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Discussion Starter #1 (Edited)
Two of the things Wally isn't - pawsy and mouthy.

I'm trying to work on both. Shake training was part one of today's session. I think, sort of, kind of, we are making progress. He actually started holding his paw about a 1/2 inch off the ground for a little bit waiting for the click to put it down. Sometimes.

We did about 25 of those. The first 10 I took the paw in my hand and the other 15 times I coaxed him to lift his paw, and when he held it up a little - I said "Shake!" then clicked right after and treated. It would have gone by fast - except he kept looking at the treats :) So I had to keep refocusing him (looks like tomorrow I will be working on that as a refresher).

The second part of the session is what the topic title is about. I had him hold his rope bone in his mouth (the one he gets giddy for when I butt-rub him in the morning). I told him to hold it. At first he didn't want to, but I kept it from coming out and said "hold it" again. Then I'd give him a lot of good boy's and some soft strokes on the back (I didn't want to click, because he'd let go since the click ends the behavior).

Then I got a crazy idea. Make him do things while keeping something in his mouth. This is where it got like he was in la la land. It was like he forgot to sit! I had to pat his rear lightly for him to sit. Then standing, lying down - all like he didn't know the commands anymore. So I went back to the gentle patting (like patting his stomach for him to stand, gently guiding him down to lie down, etc)

So then I wanted him to walk around a little with it in his mouth. You know how dogs carry things in their mouths? Actually, I've seen him do this - he'd "fetch" bones and drop them at my feet to collect :rolleyes: Anyway, he seemed like he didn't know how to walk. I actually had to use my "let's go" cue to get him to start trying to move. I guess the whole thing was different to him. He did walk around, though, and when he got back to his bed, had him lie down, hold the bone and look at me a little while, then a click and big jackpot.

What was absolutely like...odd...was that he wouldn't drop the bone. I guess he was waiting for the click, or the release word? Just seemed interesting since he seemed less than enthused about the idea, but then wouldn't STOP doing it! Weird dog :)

About 30 seconds after I came here to start typing this post - he lied out with big sigh and he's sleep now LOL I guess I wore his brain out.

So...was it him having something in his mouth that made him "forget" how to sit, lie down, etc?
 

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Hehe, what breed is he? Willow (a Lab) absolutely couldn't think of ANYTHING else when she had something in her mouth. We used to say that there was a switch in the back of her mouth that turned her brain off......
 

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It takes some work to get most dogs to perform OB commands while holding an object. They either drop the object and "sit", or they forget how to "sit" when holding the object. It's best to start with something light and soft to the mouth--like a high-nap paint roller--and get the dog to where you can firmly tap the object without the dog dropping it. Then try introducing movement and OB commands.
 

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I agree with Marsh Muppet- you just need to increase the duration and durability of the hold behavior.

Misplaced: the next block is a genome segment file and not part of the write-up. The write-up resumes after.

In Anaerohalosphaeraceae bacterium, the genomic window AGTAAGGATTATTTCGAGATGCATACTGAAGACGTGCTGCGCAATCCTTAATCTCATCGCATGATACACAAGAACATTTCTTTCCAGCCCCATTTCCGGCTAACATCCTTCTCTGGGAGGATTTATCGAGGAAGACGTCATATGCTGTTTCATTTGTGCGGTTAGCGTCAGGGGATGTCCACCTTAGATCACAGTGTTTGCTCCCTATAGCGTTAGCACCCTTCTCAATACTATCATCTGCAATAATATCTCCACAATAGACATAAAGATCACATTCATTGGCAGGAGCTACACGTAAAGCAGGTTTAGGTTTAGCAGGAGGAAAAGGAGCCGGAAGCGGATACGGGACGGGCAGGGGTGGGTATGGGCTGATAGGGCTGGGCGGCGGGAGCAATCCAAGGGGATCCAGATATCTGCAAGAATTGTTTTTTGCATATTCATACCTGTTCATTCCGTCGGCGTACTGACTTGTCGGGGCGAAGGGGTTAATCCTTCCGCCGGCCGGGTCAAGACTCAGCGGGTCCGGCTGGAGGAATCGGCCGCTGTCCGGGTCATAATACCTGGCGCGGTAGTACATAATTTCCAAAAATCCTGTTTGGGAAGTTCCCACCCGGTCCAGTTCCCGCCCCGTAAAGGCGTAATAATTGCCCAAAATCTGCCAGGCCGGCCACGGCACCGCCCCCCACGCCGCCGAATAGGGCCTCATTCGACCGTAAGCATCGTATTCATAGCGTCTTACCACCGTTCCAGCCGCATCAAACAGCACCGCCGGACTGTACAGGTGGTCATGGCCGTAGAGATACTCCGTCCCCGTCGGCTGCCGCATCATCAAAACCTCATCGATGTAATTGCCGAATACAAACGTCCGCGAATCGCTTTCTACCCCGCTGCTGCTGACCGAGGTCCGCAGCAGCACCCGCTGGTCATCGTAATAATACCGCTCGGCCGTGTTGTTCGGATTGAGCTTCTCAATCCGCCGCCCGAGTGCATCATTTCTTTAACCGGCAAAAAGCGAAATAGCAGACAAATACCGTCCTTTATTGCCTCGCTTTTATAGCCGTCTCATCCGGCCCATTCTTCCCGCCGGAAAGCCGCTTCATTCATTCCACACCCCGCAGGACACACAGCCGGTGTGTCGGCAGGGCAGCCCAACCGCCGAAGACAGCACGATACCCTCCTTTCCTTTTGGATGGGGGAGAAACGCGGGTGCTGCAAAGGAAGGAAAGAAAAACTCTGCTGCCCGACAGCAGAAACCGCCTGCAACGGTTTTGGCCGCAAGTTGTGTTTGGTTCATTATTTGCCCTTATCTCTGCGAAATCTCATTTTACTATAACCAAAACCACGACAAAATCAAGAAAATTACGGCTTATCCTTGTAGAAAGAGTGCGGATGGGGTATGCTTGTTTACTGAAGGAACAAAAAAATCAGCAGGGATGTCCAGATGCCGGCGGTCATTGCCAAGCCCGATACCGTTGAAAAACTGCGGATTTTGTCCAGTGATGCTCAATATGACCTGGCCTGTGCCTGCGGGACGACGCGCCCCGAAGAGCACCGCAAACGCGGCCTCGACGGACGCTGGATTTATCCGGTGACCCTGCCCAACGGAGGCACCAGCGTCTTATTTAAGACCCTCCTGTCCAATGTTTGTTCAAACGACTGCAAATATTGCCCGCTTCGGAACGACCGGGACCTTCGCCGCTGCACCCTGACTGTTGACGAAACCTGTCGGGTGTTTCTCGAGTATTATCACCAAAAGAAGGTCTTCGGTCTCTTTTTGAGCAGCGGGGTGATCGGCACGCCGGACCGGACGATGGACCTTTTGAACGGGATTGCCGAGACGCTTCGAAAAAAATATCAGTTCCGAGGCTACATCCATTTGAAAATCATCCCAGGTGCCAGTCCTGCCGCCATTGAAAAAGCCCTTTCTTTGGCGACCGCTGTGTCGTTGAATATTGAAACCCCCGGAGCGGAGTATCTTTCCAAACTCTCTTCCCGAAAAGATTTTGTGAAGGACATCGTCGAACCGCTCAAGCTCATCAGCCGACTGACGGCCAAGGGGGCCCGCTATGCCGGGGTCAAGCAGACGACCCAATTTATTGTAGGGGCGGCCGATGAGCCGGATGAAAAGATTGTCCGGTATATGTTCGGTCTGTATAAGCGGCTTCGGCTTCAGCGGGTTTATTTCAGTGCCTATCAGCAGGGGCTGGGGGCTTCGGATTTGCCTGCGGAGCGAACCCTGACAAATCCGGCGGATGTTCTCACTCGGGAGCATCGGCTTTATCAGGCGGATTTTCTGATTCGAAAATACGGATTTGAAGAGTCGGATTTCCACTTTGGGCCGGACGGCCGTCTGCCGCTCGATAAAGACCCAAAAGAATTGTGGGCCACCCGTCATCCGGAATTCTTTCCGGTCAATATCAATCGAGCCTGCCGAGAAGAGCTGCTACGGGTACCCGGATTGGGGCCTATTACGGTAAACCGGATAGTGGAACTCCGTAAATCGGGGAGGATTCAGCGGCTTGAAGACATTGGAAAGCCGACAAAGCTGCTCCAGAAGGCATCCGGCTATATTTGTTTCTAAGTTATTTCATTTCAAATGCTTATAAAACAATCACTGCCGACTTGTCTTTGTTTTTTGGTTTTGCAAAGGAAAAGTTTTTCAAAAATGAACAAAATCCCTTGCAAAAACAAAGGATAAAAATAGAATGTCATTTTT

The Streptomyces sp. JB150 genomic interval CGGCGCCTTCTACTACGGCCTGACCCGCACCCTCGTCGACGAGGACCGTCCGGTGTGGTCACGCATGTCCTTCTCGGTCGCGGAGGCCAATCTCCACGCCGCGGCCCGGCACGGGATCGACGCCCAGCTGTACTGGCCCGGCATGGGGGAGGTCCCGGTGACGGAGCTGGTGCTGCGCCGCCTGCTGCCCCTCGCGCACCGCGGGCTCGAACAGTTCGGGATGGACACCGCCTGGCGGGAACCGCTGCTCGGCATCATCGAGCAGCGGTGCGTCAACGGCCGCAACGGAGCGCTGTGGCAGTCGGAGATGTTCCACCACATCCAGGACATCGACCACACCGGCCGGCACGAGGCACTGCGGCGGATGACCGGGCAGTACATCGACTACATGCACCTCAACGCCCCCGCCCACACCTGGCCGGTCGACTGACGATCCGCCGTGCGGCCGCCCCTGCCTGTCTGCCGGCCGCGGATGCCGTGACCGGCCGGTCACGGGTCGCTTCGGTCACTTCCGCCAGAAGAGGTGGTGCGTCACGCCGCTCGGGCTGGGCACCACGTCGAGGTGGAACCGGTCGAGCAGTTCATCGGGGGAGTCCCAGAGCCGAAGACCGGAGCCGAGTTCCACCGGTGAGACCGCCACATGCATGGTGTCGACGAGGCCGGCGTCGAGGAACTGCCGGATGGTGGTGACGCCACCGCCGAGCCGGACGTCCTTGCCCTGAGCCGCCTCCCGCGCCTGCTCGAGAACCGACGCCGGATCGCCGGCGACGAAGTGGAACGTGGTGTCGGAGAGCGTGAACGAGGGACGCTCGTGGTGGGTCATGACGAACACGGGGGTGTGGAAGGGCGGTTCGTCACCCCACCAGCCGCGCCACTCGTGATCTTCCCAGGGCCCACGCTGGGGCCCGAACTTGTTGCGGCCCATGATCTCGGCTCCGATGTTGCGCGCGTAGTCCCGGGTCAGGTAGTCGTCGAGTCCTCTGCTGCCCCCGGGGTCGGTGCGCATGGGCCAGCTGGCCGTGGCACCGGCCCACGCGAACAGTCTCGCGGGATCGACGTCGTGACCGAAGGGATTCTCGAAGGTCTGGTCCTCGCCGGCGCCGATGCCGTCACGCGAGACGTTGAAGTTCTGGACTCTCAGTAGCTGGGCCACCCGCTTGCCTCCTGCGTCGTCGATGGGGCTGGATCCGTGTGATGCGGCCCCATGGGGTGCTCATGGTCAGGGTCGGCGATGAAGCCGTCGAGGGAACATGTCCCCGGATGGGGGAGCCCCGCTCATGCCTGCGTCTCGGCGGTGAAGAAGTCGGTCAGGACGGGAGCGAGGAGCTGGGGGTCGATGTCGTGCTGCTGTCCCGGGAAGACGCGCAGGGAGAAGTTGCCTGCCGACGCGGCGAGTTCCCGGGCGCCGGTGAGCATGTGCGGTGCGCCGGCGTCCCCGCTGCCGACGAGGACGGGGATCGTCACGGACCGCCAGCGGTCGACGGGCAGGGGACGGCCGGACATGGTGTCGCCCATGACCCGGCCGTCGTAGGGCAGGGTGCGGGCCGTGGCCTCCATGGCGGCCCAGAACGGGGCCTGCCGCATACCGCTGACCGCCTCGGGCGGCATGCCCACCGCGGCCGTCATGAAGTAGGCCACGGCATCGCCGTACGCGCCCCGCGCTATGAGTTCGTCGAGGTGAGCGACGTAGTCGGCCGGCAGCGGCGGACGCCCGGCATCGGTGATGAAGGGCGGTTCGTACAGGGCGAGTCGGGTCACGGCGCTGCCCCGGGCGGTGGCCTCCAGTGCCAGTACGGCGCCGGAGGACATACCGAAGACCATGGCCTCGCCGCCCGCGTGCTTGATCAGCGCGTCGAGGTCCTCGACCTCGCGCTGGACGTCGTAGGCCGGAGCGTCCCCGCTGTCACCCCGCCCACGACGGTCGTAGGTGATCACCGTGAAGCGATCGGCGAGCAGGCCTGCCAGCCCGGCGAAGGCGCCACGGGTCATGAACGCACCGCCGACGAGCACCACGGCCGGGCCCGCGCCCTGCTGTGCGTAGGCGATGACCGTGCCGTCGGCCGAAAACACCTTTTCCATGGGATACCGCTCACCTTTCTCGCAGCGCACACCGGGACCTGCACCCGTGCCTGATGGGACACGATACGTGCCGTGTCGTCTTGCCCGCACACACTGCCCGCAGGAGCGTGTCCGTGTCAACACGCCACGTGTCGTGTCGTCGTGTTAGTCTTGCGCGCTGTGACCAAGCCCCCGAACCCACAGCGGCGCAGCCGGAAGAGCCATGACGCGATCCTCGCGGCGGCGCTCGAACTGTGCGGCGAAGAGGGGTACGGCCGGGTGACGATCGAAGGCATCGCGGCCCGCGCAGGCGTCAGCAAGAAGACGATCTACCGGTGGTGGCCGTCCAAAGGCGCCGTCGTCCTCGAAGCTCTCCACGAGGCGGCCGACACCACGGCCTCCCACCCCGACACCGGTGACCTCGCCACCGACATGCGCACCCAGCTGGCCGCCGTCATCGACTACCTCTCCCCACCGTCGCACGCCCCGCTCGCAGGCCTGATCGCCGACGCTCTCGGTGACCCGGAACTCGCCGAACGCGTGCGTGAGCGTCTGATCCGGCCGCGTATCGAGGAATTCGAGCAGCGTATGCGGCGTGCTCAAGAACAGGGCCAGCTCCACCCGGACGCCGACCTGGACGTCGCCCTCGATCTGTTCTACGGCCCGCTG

One way I've been working on this with Kaylee is asking her to retrieve something (she only has a play retrieve at this point, we haven't started dumbbell work yet) and then once she's brought it to me, moving away from her again. Initially, she'd drop the toy in the first spot I'd been and then follow me and have to be re-sent for it. Then she'd drop it, pick it up, and follow me, and now she just follows me. :) Right now I'm refining the whole retrieve chain, but our next step will be to get her reliably putting the item IN my hand vs just near my hands, and hten I will fold my hands behind my back until she offers a sit with the item in her mouth, so she'll start sitting when she returns with an item. It just takes building in tiny, tiny steps. We only do 5-8 retrieves at a time, and I *always* quit with the toy before she's anything like ready to stop. If she doesn't do something correctly (*ie, runs away with the toy, drops it and refuses to go back for it), the game ends- the toy AND I go away. :p
 

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With my Aussie I started on a Monday with the shake a paw routine. 2 , 10 min sessions Monday and another on Tuesday. I didnt think he was going to get it at all. On Wed morning he came to sit at the end of the couch and looked at me and just starting waving , like waving for about a minute, it was very funny to be honest. I dont use a clicker cause I dont like that style of training. It was just 'shake' and make sure he doesnt see the treat or your right , his focus wont be on the trick ,just the treat :)
After I said shake I grabbed his paw and shake it about 10 times and gave him the cookie. Thats how it worked with him.





Two of the things Wally isn't - pawsy and mouthy.

I'm trying to work on both. Shake training was part one of today's session. I think, sort of, kind of, we are making progress. He actually started holding his paw about a 1/2 inch off the ground for a little bit waiting for the click to put it down. Sometimes.

We did about 25 of those. The first 10 I took the paw in my hand and the other 15 times I coaxed him to lift his paw, and when he held it up a little - I said "Shake!" then clicked right after and treated. It would have gone by fast - except he kept looking at the treats :) So I had to keep refocusing him (looks like tomorrow I will be working on that as a refresher).
 
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